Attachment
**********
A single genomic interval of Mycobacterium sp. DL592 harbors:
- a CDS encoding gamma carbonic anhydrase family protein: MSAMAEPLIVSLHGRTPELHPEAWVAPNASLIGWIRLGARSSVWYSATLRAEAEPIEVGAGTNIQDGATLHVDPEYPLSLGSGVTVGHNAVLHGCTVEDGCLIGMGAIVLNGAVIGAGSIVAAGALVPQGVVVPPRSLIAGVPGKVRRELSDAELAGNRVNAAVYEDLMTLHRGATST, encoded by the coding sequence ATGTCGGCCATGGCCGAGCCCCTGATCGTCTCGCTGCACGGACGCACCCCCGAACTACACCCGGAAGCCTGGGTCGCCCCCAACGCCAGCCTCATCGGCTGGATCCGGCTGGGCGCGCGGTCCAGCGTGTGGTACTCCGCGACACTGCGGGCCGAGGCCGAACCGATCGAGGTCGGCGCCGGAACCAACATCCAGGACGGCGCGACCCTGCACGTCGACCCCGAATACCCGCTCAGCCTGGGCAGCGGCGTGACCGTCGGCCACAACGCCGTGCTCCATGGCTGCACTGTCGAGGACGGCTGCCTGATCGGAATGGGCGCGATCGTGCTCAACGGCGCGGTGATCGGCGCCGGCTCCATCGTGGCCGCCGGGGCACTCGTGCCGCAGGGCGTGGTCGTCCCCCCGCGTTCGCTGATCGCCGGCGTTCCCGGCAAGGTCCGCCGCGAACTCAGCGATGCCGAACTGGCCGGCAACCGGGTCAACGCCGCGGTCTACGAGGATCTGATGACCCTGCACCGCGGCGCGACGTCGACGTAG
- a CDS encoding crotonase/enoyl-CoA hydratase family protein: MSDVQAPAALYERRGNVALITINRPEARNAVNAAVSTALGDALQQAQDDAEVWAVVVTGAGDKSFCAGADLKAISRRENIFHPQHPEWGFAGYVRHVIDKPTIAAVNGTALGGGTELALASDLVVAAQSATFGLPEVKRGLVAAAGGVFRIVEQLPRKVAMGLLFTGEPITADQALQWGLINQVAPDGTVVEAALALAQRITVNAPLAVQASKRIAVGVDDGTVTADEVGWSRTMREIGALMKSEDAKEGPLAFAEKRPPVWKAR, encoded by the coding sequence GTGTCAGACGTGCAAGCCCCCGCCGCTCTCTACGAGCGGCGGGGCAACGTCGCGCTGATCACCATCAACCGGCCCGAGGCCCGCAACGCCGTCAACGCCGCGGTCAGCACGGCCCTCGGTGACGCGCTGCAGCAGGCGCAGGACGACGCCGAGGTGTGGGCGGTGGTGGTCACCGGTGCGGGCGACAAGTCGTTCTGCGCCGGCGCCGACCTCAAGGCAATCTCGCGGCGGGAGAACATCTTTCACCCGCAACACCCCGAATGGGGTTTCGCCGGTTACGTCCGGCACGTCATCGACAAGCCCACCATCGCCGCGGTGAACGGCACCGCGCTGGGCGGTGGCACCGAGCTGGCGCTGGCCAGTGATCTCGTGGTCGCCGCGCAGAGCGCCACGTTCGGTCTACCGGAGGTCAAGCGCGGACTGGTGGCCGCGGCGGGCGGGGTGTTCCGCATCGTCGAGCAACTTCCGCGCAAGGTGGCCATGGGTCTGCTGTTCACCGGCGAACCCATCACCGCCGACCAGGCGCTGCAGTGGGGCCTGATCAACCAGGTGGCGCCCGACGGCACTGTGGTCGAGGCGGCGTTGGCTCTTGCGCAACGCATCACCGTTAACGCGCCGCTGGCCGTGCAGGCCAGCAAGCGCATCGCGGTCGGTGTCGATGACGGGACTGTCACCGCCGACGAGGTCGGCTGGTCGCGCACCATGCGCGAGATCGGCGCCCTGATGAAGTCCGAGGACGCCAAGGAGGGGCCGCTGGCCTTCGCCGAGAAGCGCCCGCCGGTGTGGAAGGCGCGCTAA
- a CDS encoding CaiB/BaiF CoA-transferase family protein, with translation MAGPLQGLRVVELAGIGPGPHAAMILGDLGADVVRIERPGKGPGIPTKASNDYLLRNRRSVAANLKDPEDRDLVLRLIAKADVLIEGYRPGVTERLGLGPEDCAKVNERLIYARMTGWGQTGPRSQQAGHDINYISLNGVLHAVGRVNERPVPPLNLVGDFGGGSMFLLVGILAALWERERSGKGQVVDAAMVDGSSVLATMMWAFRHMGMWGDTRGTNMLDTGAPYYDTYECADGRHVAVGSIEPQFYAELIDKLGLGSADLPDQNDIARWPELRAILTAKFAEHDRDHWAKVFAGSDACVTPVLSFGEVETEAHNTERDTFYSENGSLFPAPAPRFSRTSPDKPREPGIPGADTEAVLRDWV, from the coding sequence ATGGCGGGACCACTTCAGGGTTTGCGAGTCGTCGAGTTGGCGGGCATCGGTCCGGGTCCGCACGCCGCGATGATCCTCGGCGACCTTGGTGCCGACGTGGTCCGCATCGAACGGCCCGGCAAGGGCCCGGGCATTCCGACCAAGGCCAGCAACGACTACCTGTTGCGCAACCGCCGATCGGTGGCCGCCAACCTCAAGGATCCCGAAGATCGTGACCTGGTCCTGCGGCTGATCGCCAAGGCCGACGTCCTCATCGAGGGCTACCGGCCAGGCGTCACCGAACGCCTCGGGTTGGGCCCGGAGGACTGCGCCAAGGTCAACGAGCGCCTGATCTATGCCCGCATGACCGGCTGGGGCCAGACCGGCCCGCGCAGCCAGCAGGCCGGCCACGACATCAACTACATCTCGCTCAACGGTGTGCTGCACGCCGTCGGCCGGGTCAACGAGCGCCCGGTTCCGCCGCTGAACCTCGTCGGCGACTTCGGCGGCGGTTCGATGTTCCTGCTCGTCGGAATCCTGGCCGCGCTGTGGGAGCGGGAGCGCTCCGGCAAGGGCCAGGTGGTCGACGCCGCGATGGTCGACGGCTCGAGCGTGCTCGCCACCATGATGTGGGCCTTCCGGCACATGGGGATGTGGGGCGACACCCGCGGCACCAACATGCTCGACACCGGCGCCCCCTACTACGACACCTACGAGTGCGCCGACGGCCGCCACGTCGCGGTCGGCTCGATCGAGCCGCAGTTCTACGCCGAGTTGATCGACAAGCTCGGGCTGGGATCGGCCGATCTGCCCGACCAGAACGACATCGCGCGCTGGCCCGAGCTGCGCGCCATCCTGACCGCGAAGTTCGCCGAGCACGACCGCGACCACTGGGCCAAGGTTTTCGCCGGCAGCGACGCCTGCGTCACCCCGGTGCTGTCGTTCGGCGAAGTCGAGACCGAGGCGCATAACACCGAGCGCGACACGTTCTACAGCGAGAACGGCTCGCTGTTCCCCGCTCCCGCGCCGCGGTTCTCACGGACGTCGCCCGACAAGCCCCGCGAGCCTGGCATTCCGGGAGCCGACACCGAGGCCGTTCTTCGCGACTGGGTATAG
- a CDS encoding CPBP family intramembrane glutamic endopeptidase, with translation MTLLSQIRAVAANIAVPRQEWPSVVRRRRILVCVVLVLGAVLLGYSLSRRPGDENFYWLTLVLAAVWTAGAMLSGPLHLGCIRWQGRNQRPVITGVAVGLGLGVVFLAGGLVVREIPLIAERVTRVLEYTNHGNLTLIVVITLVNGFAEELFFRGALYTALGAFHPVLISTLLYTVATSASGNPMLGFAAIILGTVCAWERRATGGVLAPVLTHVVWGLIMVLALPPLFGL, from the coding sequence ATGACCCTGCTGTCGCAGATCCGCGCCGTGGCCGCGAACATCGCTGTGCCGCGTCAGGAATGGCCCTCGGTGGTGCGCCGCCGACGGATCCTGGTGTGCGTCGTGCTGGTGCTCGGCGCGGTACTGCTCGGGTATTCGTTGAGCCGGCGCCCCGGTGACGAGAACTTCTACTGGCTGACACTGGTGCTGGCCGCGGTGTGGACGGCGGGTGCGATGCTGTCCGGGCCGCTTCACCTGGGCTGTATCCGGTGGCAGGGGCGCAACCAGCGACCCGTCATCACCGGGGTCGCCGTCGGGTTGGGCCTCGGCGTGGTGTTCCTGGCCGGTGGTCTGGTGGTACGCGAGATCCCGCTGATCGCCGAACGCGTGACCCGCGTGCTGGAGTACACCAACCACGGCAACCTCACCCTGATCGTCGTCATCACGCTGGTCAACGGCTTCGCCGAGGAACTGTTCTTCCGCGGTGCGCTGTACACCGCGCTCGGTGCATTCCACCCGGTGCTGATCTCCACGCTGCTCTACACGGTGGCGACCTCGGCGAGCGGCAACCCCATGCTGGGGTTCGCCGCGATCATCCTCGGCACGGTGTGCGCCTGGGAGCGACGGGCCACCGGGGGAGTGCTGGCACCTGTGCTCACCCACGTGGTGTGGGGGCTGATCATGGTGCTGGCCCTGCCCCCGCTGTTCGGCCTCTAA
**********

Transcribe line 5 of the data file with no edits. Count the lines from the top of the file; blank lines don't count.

- a CDS encoding CPBP family intramembrane glutamic endopeptidase, with translation MTLLSQIRAVAANIAVPRQEWPSVVRRRRILVCVVLVLGAVLLGYSLSRRPGDENFYWLTLVLAAVWTAGAMLSGPLHLGCIRWQGRNQRPVITGVAVGLGLGVVFLAGGLVVREIPLIAERVTRVLEYTNHGNLTLIVVITLVNGFAEELFFRGALYTALGAFHPVLISTLLYTVATSASGNPMLGFAAIILGTVCAWERRATGGVLAPVLTHVVWGLIMVLALPPLFGL, from the coding sequence ATGACCCTGCTGTCGCAGATCCGCGCCGTGGCCGCGAACATCGCTGTGCCGCGTCAGGAATGGCCCTCGGTGGTGCGCCGCCGACGGATCCTGGTGTGCGTCGTGCTGGTGCTCGGCGCGGTACTGCTCGGGTATTCGTTGAGCCGGCGCCCCGGTGACGAGAACTTCTACTGGCTGACACTGGTGCTGGCCGCGGTGTGGACGGCGGGTGCGATGCTGTCCGGGCCGCTTCACCTGGGCTGTATCCGGTGGCAGGGGCGCAACCAGCGACCCGTCATCACCGGGGTCGCCGTCGGGTTGGGCCTCGGCGTGGTGTTCCTGGCCGGTGGTCTGGTGGTACGCGAGATCCCGCTGATCGCCGAACGCGTGACCCGCGTGCTGGAGTACACCAACCACGGCAACCTCACCCTGATCGTCGTCATCACGCTGGTCAACGGCTTCGCCGAGGAACTGTTCTTCCGCGGTGCGCTGTACACCGCGCTCGGTGCATTCCACCCGGTGCTGATCTCCACGCTGCTCTACACGGTGGCGACCTCGGCGAGCGGCAACCCCATGCTGGGGTTCGCCGCGATCATCCTCGGCACGGTGTGCGCCTGGGAGCGACGGGCCACCGGGGGAGTGCTGGCACCTGTGCTCACCCACGTGGTGTGGGGGCTGATCATGGTGCTGGCCCTGCCCCCGCTGTTCGGCCTCTAA